Background: Extracorporeal life support (ECLS) is a lifesaving technology that is being increasingly used in patients with severe cardiorespiratory failure. However, ECLS is not without risks. The biosynthetic interface between the patient and the circuit can significantly alter inflammation, coagulation, pharmacokinetics and disposition of trace elements. The relative contributions of the pump, disease and patient in propagating these alterations are difficult to quantify in critically ill patients with multiple organ failure.
Objective: To design a model where the relevance of individual components could be assessed, in isolation and in combination.
Design and subjects: Four ECLS models were developed and tested - an in-vitro simulated ECLS circuit; and ECLS in healthy sheep, sheep with acute lung injury (ALI), and sheep with ALI together with transfusion of old or new blood.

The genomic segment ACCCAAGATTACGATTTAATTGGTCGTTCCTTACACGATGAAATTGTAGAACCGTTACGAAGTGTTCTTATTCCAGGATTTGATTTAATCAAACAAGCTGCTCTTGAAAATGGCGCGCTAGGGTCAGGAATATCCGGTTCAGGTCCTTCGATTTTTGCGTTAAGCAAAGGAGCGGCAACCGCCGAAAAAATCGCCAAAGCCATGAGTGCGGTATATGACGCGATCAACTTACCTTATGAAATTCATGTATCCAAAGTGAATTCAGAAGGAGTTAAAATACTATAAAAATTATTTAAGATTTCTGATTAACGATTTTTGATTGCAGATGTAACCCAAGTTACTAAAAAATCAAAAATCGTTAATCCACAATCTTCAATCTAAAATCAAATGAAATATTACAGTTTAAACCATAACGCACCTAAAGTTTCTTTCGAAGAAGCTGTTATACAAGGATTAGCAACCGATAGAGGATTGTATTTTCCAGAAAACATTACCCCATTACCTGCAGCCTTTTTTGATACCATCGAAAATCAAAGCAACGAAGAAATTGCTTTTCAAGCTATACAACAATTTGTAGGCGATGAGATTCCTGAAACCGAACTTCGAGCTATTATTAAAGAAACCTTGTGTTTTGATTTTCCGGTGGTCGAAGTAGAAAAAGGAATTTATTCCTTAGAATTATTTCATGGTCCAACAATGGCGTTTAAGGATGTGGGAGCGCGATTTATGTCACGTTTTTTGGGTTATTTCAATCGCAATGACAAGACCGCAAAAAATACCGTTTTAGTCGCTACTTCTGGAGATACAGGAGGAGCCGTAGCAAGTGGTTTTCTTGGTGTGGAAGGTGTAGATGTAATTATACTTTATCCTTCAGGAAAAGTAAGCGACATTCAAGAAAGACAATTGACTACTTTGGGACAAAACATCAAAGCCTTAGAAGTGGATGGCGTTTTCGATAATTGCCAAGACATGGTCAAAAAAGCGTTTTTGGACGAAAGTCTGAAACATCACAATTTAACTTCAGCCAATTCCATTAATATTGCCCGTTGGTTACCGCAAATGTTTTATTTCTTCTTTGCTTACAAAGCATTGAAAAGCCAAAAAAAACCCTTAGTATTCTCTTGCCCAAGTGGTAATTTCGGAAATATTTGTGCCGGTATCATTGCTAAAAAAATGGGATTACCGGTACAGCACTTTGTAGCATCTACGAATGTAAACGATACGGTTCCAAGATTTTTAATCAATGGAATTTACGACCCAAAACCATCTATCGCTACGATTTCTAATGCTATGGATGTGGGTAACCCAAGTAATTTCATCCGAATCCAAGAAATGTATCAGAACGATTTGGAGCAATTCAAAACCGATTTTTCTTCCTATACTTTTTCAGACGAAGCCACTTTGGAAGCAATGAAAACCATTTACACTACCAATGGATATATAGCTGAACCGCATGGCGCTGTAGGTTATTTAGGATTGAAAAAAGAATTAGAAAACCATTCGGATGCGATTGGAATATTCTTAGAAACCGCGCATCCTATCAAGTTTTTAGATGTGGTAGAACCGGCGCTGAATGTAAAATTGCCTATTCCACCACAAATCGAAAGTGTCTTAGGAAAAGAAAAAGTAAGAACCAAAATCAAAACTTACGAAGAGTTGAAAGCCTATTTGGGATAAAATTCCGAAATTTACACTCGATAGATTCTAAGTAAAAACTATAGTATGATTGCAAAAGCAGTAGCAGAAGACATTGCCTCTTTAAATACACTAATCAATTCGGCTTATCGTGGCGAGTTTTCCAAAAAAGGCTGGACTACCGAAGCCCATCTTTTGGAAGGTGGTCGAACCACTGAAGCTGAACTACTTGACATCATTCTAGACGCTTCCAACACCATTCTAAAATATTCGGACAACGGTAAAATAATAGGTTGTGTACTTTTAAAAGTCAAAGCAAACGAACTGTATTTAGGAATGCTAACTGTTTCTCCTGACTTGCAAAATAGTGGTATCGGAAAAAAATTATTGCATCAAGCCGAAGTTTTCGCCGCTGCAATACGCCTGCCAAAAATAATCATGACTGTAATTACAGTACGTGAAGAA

Main outcome measures: Successful design of in-vitro and in-vivo models.
Results: We successfully conducted multiple experiments in the simulated circuits and ECLS runs in healthy and ALI sheep. We obtained preliminary data on inflammation, coagulation, histology, pharmacokinetics and trace element disposition during ECLS.
Conclusions: The establishment of in-vitro and in-vivo models provides a powerful means for enhancing knowledge of the pathophysiology associated with ECLS and identification of key factors likely to influence patient outcomes. A clearer description of the contribution of disease and therapeutic interventions may allow improved design of equipment, membranes, medicines and physiological goals for improved patient care.